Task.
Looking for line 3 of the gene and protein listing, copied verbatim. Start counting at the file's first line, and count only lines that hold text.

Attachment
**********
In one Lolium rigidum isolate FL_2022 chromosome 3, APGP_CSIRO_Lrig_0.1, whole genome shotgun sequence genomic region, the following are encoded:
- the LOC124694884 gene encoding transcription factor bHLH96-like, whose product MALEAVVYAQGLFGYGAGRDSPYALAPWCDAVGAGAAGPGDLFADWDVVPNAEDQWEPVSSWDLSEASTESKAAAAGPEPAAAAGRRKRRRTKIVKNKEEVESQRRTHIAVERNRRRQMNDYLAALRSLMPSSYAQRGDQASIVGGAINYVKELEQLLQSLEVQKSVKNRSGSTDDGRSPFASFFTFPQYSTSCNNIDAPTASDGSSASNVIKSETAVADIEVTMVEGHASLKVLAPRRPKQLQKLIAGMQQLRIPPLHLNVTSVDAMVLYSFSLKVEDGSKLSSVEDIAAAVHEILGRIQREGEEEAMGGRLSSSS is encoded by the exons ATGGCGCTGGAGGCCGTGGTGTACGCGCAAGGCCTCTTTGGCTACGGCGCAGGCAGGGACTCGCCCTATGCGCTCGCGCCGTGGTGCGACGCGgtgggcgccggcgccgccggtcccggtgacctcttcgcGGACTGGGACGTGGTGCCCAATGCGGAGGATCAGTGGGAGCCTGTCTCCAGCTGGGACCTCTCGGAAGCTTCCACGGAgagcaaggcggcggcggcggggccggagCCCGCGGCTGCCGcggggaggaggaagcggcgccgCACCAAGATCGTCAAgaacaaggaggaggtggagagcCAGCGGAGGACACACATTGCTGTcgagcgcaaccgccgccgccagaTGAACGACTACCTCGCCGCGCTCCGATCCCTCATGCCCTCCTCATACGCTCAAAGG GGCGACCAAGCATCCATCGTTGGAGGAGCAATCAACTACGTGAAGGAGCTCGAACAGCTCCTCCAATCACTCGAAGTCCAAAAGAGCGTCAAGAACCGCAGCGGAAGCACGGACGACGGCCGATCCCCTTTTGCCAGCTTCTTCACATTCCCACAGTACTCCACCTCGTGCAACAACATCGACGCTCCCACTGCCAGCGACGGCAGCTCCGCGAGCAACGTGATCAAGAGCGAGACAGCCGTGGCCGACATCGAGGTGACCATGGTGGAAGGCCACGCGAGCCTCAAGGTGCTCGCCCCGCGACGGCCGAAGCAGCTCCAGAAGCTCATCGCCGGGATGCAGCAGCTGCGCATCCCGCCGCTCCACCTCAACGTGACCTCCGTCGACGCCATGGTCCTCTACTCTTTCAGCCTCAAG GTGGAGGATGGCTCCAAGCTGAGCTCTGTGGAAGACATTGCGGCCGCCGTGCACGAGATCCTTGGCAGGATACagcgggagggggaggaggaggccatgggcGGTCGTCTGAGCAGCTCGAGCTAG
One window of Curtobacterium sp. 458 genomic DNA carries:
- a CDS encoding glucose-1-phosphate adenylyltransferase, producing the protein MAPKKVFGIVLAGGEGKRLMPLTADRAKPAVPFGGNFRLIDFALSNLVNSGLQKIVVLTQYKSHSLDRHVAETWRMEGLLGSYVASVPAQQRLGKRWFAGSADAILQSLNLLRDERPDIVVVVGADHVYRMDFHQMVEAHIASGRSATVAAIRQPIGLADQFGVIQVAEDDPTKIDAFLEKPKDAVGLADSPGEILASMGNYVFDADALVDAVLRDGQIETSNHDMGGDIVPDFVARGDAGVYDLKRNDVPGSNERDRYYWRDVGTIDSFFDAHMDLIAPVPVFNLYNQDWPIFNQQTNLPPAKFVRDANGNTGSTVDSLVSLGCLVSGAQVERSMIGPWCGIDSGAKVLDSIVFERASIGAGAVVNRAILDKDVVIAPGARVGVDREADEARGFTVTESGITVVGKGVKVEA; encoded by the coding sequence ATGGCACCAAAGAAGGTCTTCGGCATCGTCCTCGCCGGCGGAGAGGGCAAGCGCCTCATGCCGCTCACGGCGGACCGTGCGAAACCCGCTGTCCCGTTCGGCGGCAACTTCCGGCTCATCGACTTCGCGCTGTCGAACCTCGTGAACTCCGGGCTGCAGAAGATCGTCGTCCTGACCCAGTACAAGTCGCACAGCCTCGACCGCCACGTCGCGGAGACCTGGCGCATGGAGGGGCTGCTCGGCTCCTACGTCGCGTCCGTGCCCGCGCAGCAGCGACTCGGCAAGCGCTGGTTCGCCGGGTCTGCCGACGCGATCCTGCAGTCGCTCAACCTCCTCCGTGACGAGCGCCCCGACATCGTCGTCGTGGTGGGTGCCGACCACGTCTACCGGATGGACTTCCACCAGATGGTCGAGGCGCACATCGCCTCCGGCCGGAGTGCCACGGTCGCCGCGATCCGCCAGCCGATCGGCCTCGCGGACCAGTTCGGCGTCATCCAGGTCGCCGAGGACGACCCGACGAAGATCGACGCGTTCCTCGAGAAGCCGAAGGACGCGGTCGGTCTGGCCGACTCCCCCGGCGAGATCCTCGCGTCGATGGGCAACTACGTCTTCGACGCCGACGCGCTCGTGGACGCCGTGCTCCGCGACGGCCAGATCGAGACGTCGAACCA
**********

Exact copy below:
One window of Curtobacterium sp. 458 genomic DNA carries: